Presently my measurements are:

Chest - 41
Waist - 40
Hips - 41
L.thigh - 24
L. Calf - 16.5
R.thigh - 24
R.calf - 16.5
L.bicep - 14
R.bicep - 13.5
Neck - 15.5

I am sharing these as part of my intention to hide behind no smoke and mirrors. Also weight can be deceiving, but to stop that level of excuse creeping in the measurements will tell all. If in a month I weigh the same, but am 2inches less in the waist then I would still be happy. The reality of course being that wont happen. I hope sharing this journey will also encourage others to take on their journeys.

So there we go. There is just under 10 weeks until the start of the A100. I wont be at peak weight or fitness by then, but it will be a great start in to 2018. Then I will look to beat all my PB's, starting with the Half Marathon and also SDW50. Maybe I'll get lucky enough as well with a Lakeland 100 entry. By 2019 I will be sustaining goal weight and at the third time of trying, taking down the Centurion Grandslam. These are my goals on my journey to be the best version of me. No more half arsed efforts at running races, no more grinding a finish with a lack of training.


On the plus side, being back in this condition means I can start the journey in earnest that I set out to achieve 5 years ago... Dan fat to fit.

Wednesday, 14 June 2017

South Downs Way 100 - A painful wake up call.

It was 4am and the sun was beginning to rise on Housedean. Tired and with the seething pain of a migraine I was broken. Slumped in the chair I was done... No finish... No buckle... No grandslam take 2! Rewind this back 22 hours and we find ourselves on the start line of The South Downs Way 100. James Elson is going through his speech with his Debbie McGee (Nici Griffin) ably assisting. As part of the speech James announces that for some the race will not be their day and that's ok. Truth be told I was standing there thinking "never going to happen," "not me." I would not go as far as to say I assumed a finish would happen, but in my head I knew I could and convinced myself I would. I gave no sanction to the possibility of failure. Truth be told the DNF is the biggest point of this blog, more so than the review. It's a cracking race and an array of blogs will account for that.

With this DNF I have formulated a multitude of hypotheses behind the reason and each and everyone my responsibility, my fault, my DNF to own. I'm ok with that. This DNF was overdue, this DNF was a long time coming and this DNF was purposeful. Let me recount some of the race and explain why.

At the start of the race I had gravitated towards a slight complacency. I have run enough ultras now to know my mental fortitude is good. I know I can run through physical and emotional pain. Generally when I'm struggling I can find a reserve and press on. The caveat to this, sadly for me is that a need to devote myself to training and key sessions was substituted by the mind telling me I know I can finish. Talking with Zoe after the race we reflected on how at the last three 100s I've struggled. The exception to this being A100. Why??? A100 had a good training block. The rest has been inconsistent, some of this brought on by frantic workloads and advancements in my career, some and largely most of the missed runs were as a result of an inability to prioritise and to simply waste time. It could be called a loss of focus and many other things. The reality being that whatever reasoning is given, the miles were not in the legs. This was not the notorious "mojo" issue or something similar, I simply did not prepare properly and consequently asked too much of my body.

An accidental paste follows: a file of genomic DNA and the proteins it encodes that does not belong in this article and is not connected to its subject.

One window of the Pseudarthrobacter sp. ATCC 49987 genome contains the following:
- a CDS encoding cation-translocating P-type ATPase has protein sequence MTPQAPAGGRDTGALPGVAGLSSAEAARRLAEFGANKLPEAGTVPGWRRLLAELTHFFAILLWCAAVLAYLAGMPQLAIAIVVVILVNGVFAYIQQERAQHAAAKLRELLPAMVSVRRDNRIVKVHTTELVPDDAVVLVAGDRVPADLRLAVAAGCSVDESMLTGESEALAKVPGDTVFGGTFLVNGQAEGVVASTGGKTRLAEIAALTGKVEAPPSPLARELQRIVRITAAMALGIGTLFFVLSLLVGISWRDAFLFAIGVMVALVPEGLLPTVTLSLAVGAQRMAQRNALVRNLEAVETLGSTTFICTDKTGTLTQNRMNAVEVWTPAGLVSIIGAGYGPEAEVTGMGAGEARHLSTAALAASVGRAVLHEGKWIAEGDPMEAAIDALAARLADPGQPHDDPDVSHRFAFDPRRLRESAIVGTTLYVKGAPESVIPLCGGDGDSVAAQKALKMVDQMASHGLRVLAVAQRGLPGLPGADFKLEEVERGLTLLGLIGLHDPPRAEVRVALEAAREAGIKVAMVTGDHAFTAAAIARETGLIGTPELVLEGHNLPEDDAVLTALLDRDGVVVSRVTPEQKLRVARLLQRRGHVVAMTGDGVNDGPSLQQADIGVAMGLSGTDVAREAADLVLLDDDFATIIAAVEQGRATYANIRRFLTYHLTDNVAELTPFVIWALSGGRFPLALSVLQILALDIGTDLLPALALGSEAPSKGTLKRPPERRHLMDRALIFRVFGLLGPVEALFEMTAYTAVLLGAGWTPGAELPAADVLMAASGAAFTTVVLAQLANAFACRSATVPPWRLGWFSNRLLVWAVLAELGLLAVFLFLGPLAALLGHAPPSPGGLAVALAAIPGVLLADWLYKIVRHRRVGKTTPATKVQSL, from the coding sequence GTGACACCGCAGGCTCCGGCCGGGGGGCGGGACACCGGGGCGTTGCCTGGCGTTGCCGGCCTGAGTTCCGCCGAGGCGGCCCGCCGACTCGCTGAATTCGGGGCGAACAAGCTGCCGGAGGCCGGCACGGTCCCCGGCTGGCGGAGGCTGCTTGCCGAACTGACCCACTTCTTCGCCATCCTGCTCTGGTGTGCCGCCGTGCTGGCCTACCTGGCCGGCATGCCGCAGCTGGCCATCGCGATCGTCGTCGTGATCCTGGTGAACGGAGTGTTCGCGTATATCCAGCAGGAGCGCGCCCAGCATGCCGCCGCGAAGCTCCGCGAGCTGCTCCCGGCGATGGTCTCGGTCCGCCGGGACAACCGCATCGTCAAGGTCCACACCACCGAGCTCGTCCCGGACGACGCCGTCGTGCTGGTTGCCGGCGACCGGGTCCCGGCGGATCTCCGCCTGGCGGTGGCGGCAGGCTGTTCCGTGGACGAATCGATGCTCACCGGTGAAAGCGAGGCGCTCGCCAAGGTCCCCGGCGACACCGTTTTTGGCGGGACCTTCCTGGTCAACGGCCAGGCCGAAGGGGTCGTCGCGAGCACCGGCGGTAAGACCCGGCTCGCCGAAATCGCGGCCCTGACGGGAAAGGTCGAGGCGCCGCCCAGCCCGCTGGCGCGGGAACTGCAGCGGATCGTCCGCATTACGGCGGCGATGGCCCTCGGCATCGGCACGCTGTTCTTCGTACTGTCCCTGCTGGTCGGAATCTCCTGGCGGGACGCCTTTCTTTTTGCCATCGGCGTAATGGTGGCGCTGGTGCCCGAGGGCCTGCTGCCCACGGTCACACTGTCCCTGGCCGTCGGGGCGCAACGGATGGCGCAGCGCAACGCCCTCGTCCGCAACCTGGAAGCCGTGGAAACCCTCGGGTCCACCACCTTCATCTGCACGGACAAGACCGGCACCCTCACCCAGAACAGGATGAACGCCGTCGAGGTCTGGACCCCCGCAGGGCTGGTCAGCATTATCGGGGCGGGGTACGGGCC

I set off on the SDW100 feeling pretty good. I was running within myself and cruised through the first couple of aid stations with no issues at all. It was getting warm and that was always going to be an issue for me. I was heating up to an uncomfortable level. I was clicking over to about 20 miles and started leaping frogging with a few runners. Dropping into Queen Elizabeth Park I was feeling ok and pace was not too far off where I wanted it to be. I got the boost of seeing my best mate, Sam Robson, doing his volunteer duties. He was there with his family who are, for all that matters, my family. A short period of time messing around with them and then topping up fluids and consuming calories and I was off. Shortly after I began to get some pain in my right hamstring. I found myself stopping and stretching repeatedly. This lasted until about mile 40. By this point it stopped hurting, everything loosened up and I was feeling really good. I ran for a bit with Jo, before pressing on. Approaching mile 50 I was very hot, but generally not too bad. I was not too far back on pace and was building a sufficient cushion on the cut offs, but my mind was leaning towards being overly comfortable with the gap I had, rather than pressing on. A call to Zoe and I could sense her frustration. She was trying to get through to the rational part of me, the part that should have been putting as much on the cut offs as absolutely possible. That woman would have been kicking my arse if she had been present and rightly so.